In the wake of the destruction left behind by Hurricane Ian, PAWS Chicago has arrived in the city with over 50 pets from areas affected by the storm.
Chicago shelter workers and volunteers moved in to accommodate animals that were already in shelters in areas hardest hit by the storm, making room for the influx of animals displaced by the hurricane. . Rescuers worked to help empty shelters damaged or struggling with collapsing infrastructure.
Shelters like the Gulf Coast Humane Society in Fort Myers had to close due to power outages and a lack of water and staff.
“These shelters expect an inevitable second wave of overcrowding and have asked PAWS Chicago to return in the coming days,” PAWS Chicago said in a statement.
The animals were brought to the Chicago facility’s medical center on Tuesday, where each animal was to undergo a medical examination, care, vaccinations, microchipping and neutering or neutering surgeries as needed. After being medically cleared, the animals will then be available for adoption at the Lincoln Park Adoption Center.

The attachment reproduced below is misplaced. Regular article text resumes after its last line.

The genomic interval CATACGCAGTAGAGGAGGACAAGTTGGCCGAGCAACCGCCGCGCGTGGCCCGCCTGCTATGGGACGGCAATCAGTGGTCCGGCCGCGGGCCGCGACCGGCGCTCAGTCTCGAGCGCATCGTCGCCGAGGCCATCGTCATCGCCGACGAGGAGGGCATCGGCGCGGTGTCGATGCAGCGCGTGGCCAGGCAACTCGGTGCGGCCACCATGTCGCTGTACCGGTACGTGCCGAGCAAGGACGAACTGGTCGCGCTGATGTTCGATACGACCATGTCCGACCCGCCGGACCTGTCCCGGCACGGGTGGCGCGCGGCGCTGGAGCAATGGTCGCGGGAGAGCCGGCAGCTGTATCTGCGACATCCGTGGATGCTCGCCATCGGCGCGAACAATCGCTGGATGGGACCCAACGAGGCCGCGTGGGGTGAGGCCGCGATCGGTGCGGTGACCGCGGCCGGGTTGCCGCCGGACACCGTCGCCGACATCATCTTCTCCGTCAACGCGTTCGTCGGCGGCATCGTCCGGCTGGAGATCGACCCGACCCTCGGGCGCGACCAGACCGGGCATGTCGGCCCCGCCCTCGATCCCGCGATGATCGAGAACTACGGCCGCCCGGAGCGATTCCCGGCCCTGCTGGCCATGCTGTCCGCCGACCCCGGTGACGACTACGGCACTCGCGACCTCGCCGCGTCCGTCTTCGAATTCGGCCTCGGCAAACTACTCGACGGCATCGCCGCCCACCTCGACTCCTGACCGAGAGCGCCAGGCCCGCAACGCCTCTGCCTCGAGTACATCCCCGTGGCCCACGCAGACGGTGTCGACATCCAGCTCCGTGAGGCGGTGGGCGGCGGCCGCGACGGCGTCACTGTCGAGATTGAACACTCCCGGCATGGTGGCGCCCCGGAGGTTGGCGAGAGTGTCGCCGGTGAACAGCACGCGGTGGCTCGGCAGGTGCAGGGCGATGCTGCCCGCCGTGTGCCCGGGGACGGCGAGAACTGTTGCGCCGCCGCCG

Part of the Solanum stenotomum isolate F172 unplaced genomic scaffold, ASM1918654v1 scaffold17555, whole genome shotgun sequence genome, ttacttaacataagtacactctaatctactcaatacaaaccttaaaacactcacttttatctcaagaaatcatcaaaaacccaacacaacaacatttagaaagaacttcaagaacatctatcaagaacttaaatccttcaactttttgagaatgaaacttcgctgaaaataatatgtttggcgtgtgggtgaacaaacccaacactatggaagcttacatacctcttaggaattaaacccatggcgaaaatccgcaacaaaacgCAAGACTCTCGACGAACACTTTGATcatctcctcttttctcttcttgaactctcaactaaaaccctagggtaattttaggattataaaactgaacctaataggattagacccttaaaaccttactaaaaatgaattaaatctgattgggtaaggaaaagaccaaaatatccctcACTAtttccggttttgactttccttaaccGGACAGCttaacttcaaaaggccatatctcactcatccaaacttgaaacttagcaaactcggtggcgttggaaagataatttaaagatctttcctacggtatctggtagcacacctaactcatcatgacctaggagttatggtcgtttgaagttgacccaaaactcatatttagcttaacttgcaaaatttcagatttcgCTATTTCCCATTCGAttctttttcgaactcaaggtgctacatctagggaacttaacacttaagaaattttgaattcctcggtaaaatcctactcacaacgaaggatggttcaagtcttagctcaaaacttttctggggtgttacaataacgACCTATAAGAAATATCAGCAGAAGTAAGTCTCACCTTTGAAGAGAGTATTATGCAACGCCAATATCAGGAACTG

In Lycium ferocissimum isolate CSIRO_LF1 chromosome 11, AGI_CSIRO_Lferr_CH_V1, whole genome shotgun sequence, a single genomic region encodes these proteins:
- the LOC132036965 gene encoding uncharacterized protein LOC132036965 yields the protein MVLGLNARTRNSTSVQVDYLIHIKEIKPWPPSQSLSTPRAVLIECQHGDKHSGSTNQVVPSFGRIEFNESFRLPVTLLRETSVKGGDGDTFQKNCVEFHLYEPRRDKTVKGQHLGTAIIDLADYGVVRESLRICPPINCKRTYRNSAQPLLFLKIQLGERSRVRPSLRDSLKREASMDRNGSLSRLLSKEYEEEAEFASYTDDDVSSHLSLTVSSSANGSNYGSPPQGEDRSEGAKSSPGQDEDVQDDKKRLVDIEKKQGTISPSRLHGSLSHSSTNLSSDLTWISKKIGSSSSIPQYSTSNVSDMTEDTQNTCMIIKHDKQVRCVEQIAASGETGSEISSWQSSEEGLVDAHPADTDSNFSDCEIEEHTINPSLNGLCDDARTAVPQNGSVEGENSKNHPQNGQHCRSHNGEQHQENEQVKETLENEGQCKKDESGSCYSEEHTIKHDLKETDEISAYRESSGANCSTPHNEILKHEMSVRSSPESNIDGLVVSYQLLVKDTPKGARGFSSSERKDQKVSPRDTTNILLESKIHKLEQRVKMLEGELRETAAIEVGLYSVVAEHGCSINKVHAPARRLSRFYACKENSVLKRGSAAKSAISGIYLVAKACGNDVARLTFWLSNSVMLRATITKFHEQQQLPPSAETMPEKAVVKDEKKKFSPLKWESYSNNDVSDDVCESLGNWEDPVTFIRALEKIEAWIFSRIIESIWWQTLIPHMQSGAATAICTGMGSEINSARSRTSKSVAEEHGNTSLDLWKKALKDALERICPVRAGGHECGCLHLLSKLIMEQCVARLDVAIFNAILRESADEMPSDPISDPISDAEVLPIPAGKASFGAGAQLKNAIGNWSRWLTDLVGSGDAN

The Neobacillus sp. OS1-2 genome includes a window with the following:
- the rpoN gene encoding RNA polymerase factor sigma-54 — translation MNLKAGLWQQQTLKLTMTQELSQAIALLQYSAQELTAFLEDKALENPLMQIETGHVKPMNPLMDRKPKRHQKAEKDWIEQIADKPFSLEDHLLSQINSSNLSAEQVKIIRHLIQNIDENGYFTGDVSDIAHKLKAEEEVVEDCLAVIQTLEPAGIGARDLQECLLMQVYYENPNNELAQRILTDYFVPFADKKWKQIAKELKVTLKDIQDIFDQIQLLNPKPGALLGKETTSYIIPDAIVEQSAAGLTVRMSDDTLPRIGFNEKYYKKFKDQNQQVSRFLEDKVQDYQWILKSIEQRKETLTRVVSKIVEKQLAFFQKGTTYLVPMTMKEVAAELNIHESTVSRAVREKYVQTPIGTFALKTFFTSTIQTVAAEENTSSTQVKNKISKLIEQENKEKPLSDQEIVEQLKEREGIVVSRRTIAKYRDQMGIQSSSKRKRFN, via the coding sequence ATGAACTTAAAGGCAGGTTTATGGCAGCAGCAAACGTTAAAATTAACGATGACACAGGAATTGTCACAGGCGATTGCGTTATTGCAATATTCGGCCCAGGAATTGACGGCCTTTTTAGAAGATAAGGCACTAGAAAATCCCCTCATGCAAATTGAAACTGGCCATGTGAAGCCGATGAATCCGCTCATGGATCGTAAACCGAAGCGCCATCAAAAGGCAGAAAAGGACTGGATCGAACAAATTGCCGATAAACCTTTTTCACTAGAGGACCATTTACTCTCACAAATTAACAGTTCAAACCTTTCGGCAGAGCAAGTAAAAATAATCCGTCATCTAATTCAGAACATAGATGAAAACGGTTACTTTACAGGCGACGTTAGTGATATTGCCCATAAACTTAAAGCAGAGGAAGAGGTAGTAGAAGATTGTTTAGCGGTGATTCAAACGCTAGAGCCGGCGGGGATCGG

Those who want to help save storm-affected animals can get involved in the following ways, according to PAWS:
- Donate to help fund travel costs and medical care for the rescue.
- Sign up to foster a pet to help alleviate the trauma that pets can experience upon arriving at a shelter.
- Consider adopting a homeless pet.
The death toll from Hurricane Ian topped 100 in Florida on Tuesday as efforts to search for anyone trapped inside flooded and damaged homes continued.
One hundred and four people have been confirmed dead statewide as a result of Ian, NBC News reported. The highest number of deaths rose to 54 in Lee County. Ian made landfall last Wednesday, devastating Fort Myers, Sanibel and Pine Islands.
Previously, PAWS Chicago has stepped up after natural disasters to help affected animals. Last year, the shelter took in more than 40 dogs affected by Hurricane Ida.